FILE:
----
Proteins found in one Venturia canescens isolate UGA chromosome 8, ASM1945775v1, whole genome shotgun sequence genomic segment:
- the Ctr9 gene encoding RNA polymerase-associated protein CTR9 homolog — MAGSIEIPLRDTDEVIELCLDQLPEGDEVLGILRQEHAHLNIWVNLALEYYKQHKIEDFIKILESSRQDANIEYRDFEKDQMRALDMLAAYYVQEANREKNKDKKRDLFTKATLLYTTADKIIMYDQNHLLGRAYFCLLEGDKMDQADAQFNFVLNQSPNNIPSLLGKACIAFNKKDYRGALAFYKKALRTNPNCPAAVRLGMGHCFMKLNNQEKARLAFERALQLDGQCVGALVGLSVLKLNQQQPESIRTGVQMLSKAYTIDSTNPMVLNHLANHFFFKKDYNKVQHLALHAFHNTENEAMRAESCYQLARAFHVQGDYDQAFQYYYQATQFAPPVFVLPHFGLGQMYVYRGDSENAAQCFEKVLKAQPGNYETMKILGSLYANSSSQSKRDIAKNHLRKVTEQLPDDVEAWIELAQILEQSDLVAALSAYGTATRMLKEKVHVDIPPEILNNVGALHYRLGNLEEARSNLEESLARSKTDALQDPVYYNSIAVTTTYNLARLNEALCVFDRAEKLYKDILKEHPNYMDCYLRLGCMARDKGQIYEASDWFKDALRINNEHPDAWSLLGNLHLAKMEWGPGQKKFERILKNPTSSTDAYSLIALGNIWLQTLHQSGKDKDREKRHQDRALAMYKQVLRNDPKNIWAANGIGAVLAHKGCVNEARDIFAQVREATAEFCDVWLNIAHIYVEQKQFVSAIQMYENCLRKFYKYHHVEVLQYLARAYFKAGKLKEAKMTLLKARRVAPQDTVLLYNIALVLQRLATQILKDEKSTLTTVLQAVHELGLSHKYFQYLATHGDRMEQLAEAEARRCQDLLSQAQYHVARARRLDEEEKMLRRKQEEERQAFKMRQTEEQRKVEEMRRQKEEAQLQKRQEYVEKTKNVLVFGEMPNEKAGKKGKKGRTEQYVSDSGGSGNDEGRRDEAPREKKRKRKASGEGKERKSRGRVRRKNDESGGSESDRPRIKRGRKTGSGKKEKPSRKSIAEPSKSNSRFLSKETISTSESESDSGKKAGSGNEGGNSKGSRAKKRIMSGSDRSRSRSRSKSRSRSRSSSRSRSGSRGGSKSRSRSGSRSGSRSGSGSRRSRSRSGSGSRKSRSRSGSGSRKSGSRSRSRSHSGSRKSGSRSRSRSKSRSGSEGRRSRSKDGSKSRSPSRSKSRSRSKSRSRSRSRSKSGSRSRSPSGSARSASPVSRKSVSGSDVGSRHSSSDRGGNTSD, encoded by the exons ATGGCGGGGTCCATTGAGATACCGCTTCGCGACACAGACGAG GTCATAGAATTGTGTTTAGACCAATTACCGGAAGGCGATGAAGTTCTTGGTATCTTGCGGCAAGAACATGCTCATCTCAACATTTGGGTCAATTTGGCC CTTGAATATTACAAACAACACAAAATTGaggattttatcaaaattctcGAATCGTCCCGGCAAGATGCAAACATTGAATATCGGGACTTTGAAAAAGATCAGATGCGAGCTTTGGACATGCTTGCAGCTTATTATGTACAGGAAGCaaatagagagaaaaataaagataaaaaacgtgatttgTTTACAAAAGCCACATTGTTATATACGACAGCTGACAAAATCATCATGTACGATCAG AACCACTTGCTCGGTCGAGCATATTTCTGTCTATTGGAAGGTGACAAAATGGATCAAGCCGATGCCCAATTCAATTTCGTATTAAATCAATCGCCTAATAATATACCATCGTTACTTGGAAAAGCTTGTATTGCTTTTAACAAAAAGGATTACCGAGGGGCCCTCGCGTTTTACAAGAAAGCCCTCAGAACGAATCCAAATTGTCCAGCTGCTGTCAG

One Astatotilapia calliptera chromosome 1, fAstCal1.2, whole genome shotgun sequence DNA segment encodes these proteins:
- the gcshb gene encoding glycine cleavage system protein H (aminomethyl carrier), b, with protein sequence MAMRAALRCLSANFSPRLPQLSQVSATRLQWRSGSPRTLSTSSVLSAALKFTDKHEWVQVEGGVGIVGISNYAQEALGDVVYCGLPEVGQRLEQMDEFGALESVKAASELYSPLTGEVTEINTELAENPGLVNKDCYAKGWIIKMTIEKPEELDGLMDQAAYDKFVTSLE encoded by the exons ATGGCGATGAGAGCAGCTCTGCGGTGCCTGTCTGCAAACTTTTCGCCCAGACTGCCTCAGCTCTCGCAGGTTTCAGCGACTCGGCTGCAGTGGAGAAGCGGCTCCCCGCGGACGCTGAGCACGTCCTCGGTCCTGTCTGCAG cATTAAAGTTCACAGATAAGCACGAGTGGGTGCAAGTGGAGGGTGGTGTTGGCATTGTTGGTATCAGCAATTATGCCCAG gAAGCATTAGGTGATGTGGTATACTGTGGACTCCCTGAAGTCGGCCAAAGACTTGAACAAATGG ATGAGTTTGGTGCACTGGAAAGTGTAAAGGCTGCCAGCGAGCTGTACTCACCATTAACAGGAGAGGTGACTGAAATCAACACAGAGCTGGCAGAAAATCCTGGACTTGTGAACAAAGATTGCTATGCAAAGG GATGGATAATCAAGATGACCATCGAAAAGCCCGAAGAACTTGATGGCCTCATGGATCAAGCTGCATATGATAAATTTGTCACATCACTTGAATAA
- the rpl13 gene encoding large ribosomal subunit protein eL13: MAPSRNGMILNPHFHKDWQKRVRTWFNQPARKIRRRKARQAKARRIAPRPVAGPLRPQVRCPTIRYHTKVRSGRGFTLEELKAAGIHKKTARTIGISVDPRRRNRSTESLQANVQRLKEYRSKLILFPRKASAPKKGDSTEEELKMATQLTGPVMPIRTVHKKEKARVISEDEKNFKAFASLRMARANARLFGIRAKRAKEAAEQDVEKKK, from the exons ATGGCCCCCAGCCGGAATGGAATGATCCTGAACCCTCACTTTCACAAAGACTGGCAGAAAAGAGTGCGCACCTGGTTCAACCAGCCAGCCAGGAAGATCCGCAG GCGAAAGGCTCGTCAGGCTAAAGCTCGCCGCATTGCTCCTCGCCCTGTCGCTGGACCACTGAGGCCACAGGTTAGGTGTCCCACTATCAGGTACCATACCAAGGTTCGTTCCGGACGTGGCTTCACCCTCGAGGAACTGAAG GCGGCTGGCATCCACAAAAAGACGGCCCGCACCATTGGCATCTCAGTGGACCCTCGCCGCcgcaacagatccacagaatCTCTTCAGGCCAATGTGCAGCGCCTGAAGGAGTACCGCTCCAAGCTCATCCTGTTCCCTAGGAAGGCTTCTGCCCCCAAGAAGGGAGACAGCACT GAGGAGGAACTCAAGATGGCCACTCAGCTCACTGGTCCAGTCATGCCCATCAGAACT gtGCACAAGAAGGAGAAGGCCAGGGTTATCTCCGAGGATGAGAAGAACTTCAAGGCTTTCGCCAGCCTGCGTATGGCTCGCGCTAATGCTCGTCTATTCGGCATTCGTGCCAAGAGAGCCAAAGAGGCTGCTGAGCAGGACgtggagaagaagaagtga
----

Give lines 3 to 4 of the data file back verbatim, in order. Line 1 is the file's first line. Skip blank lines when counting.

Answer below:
One Astatotilapia calliptera chromosome 1, fAstCal1.2, whole genome shotgun sequence DNA segment encodes these proteins:
- the gcshb gene encoding glycine cleavage system protein H (aminomethyl carrier), b, with protein sequence MAMRAALRCLSANFSPRLPQLSQVSATRLQWRSGSPRTLSTSSVLSAALKFTDKHEWVQVEGGVGIVGISNYAQEALGDVVYCGLPEVGQRLEQMDEFGALESVKAASELYSPLTGEVTEINTELAENPGLVNKDCYAKGWIIKMTIEKPEELDGLMDQAAYDKFVTSLE encoded by the exons ATGGCGATGAGAGCAGCTCTGCGGTGCCTGTCTGCAAACTTTTCGCCCAGACTGCCTCAGCTCTCGCAGGTTTCAGCGACTCGGCTGCAGTGGAGAAGCGGCTCCCCGCGGACGCTGAGCACGTCCTCGGTCCTGTCTGCAG cATTAAAGTTCACAGATAAGCACGAGTGGGTGCAAGTGGAGGGTGGTGTTGGCATTGTTGGTATCAGCAATTATGCCCAG gAAGCATTAGGTGATGTGGTATACTGTGGACTCCCTGAAGTCGGCCAAAGACTTGAACAAATGG ATGAGTTTGGTGCACTGGAAAGTGTAAAGGCTGCCAGCGAGCTGTACTCACCATTAACAGGAGAGGTGACTGAAATCAACACAGAGCTGGCAGAAAATCCTGGACTTGTGAACAAAGATTGCTATGCAAAGG GATGGATAATCAAGATGACCATCGAAAAGCCCGAAGAACTTGATGGCCTCATGGATCAAGCTGCATATGATAAATTTGTCACATCACTTGAATAA